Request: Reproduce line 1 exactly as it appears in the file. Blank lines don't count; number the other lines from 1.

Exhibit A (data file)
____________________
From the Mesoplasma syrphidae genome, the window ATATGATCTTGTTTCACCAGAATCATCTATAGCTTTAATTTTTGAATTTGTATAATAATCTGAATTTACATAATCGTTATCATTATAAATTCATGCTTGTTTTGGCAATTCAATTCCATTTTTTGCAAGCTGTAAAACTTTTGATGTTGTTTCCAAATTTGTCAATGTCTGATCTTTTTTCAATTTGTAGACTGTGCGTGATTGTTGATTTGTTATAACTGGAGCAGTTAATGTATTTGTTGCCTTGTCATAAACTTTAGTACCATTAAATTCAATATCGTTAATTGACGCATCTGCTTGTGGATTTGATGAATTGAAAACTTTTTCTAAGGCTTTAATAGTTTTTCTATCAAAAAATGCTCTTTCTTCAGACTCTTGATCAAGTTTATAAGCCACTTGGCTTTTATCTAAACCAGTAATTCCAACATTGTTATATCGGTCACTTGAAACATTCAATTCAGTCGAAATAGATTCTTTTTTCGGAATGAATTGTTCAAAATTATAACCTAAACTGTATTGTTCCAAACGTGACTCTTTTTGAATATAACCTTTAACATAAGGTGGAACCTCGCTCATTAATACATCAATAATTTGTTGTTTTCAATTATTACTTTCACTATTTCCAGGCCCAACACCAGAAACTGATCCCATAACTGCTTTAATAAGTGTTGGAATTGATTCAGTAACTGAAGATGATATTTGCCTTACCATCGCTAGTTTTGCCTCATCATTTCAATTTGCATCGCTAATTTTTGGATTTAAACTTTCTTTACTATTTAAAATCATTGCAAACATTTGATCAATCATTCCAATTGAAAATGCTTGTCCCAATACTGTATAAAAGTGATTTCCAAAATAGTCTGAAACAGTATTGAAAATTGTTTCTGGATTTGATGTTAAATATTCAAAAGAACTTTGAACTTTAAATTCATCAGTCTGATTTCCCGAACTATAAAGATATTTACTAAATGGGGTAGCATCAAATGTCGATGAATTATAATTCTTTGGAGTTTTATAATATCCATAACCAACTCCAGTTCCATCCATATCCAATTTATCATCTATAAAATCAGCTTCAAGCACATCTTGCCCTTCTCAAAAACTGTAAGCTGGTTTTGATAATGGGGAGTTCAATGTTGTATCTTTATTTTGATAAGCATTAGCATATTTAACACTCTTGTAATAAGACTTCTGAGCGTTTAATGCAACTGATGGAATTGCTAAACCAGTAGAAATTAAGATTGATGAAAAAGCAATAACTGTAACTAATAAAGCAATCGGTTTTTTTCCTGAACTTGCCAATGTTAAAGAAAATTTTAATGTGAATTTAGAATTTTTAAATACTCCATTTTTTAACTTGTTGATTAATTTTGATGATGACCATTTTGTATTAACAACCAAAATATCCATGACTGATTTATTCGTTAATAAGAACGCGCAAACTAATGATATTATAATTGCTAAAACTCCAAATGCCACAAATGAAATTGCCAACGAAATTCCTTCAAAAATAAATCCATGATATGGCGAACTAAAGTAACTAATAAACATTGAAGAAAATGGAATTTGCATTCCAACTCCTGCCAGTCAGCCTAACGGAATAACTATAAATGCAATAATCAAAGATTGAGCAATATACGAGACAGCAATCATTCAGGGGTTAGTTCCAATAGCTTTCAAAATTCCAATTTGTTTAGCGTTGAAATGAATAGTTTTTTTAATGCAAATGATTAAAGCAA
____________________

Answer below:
From the Mesoplasma syrphidae genome, the window ATATGATCTTGTTTCACCAGAATCATCTATAGCTTTAATTTTTGAATTTGTATAATAATCTGAATTTACATAATCGTTATCATTATAAATTCATGCTTGTTTTGGCAATTCAATTCCATTTTTTGCAAGCTGTAAAACTTTTGATGTTGTTTCCAAATTTGTCAATGTCTGATCTTTTTTCAATTTGTAGACTGTGCGTGATTGTTGATTTGTTATAACTGGAGCAGTTAATGTATTTGTTGCCTTGTCATAAACTTTAGTACCATTAAATTCAATATCGTTAATTGACGCATCTGCTTGTGGATTTGATGAATTGAAAACTTTTTCTAAGGCTTTAATAGTTTTTCTATCAAAAAATGCTCTTTCTTCAGACTCTTGATCAAGTTTATAAGCCACTTGGCTTTTATCTAAACCAGTAATTCCAACATTGTTATATCGGTCACTTGAAACATTCAATTCAGTCGAAATAGATTCTTTTTTCGGAATGAATTGTTCAAAATTATAACCTAAACTGTATTGTTCCAAACGTGACTCTTTTTGAATATAACCTTTAACATAAGGTGGAACCTCGCTCATTAATACATCAATAATTTGTTGTTTTCAATTATTACTTTCACTATTTCCAGGCCCAACACCAGAAACTGATCCCATAACTGCTTTAATAAGTGTTGGAATTGATTCAGTAACTGAAGATGATATTTGCCTTACCATCGCTAGTTTTGCCTCATCATTTCAATTTGCATCGCTAATTTTTGGATTTAAACTTTCTTTACTATTTAAAATCATTGCAAACATTTGATCAATCATTCCAATTGAAAATGCTTGTCCCAATACTGTATAAAAGTGATTTCCAAAATAGTCTGAAACAGTATTGAAAATTGTTTCTGGATTTGATGTTAAATATTCAAAAGAACTTTGAACTTTAAATTCATCAGTCTGATTTCCCGAACTATAAAGATATTTACTAAATGGGGTAGCATCAAATGTCGATGAATTATAATTCTTTGGAGTTTTATAATATCCATAACCAACTCCAGTTCCATCCATATCCAATTTATCATCTATAAAATCAGCTTCAAGCACATCTTGCCCTTCTCAAAAACTGTAAGCTGGTTTTGATAATGGGGAGTTCAATGTTGTATCTTTATTTTGATAAGCATTAGCATATTTAACACTCTTGTAATAAGACTTCTGAGCGTTTAATGCAACTGATGGAATTGCTAAACCAGTAGAAATTAAGATTGATGAAAAAGCAATAACTGTAACTAATAAAGCAATCGGTTTTTTTCCTGAACTTGCCAATGTTAAAGAAAATTTTAATGTGAATTTAGAATTTTTAAATACTCCATTTTTTAACTTGTTGATTAATTTTGATGATGACCATTTTGTATTAACAACCAAAATATCCATGACTGATTTATTCGTTAATAAGAACGCGCAAACTAATGATATTATAATTGCTAAAACTCCAAATGCCACAAATGAAATTGCCAACGAAATTCCTTCAAAAATAAATCCATGATATGGCGAACTAAAGTAACTAATAAACATTGAAGAAAATGGAATTTGCATTCCAACTCCTGCCAGTCAGCCTAACGGAATAACTATAAATGCAATAATCAAAGATTGAGCAATATACGAGACAGCAATCATTCAGGGGTTAGTTCCAATAGCTTTCAAAATTCCAATTTGTTTAGCGTTGAAATGAATAGTTTTTTTAATGCAAATGATTAAAGCAA